Biodiversity of arbuscular mycorrhizal fungi in roots and soils of two salt marshes
Article first published online: 10 FEB 2009
© 2009 The Authors. Journal compilation © 2009 Society for Applied Microbiology and Blackwell Publishing Ltd
Volume 11, Issue 6, pages 1548–1561, June 2009
How to Cite
Wilde, P., Manal, A., Stodden, M., Sieverding, E., Hildebrandt, U. and Bothe, H. (2009), Biodiversity of arbuscular mycorrhizal fungi in roots and soils of two salt marshes. Environmental Microbiology, 11: 1548–1561. doi: 10.1111/j.1462-2920.2009.01882.x
- Issue published online: 31 MAY 2009
- Article first published online: 10 FEB 2009
- Received 17 October, 2008; accepted 17 December, 2008.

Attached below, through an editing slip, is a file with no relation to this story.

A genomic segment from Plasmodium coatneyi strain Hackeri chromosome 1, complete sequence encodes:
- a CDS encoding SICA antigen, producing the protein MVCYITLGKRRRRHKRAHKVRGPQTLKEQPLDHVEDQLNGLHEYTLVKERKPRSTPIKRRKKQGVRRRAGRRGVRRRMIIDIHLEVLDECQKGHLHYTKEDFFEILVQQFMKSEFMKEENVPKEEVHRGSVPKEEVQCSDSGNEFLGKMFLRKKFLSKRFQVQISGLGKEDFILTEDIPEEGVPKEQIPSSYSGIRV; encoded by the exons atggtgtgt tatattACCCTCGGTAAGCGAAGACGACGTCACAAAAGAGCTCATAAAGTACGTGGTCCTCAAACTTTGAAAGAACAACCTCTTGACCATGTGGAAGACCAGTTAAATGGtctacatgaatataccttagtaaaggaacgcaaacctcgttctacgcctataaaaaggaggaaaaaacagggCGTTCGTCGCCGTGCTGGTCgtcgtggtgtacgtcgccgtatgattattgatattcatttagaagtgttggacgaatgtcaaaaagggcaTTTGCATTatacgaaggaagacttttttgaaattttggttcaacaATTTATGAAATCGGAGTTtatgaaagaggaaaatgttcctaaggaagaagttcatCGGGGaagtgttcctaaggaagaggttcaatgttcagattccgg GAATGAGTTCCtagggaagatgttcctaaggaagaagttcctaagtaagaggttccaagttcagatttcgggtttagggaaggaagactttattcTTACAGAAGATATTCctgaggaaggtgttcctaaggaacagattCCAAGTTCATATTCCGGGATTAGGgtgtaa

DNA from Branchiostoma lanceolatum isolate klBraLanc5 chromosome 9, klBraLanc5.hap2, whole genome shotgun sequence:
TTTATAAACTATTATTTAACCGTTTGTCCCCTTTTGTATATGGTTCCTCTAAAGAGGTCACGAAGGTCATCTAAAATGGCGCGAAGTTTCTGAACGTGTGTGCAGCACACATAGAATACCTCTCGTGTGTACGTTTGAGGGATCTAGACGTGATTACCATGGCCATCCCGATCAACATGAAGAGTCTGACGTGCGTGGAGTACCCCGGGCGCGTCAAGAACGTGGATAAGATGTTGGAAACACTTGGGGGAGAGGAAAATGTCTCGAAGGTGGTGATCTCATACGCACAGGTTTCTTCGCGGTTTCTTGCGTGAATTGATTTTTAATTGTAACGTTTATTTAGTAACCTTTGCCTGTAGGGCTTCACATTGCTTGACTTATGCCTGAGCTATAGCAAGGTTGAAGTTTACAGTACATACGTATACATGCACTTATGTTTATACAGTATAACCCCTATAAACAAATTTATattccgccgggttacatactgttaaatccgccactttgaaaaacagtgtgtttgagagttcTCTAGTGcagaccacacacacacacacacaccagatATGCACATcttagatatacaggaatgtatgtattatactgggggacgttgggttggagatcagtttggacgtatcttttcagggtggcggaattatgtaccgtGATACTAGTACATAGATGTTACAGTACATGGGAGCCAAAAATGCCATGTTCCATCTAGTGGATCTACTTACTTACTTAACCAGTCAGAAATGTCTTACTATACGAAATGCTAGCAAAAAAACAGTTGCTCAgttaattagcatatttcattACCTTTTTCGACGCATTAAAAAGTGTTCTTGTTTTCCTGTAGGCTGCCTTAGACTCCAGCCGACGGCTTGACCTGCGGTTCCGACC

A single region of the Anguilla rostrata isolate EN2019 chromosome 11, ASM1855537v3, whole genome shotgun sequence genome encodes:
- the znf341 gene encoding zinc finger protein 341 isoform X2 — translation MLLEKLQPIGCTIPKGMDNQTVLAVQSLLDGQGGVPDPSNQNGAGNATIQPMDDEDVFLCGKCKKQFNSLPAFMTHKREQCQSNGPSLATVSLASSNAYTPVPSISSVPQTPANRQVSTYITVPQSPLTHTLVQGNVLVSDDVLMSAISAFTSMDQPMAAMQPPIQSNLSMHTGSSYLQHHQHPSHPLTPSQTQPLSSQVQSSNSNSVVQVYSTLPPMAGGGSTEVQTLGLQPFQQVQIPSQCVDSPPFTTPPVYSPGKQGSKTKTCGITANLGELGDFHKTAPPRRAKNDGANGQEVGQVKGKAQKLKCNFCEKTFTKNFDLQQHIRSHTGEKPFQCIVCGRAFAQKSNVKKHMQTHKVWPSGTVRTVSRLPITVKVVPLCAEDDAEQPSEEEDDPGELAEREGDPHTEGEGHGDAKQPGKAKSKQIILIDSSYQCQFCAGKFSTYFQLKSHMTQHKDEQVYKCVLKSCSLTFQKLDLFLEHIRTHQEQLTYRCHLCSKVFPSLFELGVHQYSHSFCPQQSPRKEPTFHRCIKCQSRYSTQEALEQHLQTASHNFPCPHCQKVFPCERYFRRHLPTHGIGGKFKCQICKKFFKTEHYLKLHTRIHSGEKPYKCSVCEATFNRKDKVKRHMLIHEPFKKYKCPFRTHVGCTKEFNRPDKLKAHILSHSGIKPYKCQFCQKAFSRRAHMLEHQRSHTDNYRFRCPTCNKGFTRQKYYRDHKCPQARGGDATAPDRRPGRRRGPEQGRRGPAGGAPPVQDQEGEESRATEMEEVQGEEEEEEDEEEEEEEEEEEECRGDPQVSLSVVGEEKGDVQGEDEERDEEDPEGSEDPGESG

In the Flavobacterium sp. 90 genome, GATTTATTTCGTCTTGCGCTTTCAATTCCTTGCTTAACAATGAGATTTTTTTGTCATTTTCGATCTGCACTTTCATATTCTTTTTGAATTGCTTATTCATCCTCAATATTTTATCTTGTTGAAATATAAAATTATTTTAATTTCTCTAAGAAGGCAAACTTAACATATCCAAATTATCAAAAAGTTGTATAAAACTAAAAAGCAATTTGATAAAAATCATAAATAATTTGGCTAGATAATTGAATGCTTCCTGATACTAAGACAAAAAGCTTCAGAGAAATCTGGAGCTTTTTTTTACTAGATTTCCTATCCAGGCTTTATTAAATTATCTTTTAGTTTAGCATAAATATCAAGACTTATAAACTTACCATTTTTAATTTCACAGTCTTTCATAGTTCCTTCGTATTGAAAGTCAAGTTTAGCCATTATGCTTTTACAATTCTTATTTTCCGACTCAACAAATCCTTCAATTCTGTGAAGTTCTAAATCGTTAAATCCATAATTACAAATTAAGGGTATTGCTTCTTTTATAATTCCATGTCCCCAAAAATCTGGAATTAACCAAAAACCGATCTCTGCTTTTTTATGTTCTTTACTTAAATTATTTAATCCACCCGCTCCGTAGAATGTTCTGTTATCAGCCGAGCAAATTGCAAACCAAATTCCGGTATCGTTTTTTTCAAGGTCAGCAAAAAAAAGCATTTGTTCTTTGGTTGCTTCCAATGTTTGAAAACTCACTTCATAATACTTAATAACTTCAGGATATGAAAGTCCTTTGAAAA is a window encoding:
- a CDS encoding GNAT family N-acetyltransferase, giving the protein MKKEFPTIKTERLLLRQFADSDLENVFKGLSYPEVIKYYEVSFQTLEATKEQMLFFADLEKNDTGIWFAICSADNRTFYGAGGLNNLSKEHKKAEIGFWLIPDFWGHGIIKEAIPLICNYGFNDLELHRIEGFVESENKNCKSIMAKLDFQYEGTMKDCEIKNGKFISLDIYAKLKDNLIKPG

The occurrence of arbuscular mycorrhizal fungi (AMF) was assessed by both morphological and molecular criteria in two salt marshes: (i) a NaCl site of the island Terschelling, Atlantic Coast, the Netherlands and (ii) a K2CO3 marsh at Schreyahn, Northern Germany. The overall biodiversity of AMF, based on sequence analysis, was comparably low in roots at both sites. However, the morphological spore analyses from soil samples of both sites exhibited a higher AMF biodiversity. Glomus geosporum was the only fungus of the Glomerales that was detected both as spores in soil samples and in roots of the AMF-colonized salt plants Aster tripolium and Puccinellia sp. at both saline sites and on all sampling dates (one exception). In roots, sequences of Glomus intraradices prevailed, but this fungus could not be identified unambiguously from DNA of soil spores. Likewise, Glomus sp. uncultured, only deposited as sequence in the database, was widely detected by DNA sequencing in root samples. All attempts to obtain the corresponding sequences from spores isolated from soil samples failed consistently. A small sized Archaeospora sp. was detected, either/or by morphological and molecular analyses, in roots or soil spores, in dead AMF spores or orobatid mites. The study noted inconsistencies between morphological characterization and identification by DNA sequencing of the 5.8S rDNA-ITS2 region or part of the 18S rDNA gene. The distribution of AMF unlikely followed the salt gradient at both sites, in contrast to the zone formation of plant species. Zygotes of the alga Vaucheria erythrospora (Xanthophyceae) were retrieved and should not be misidentified with AMF spores.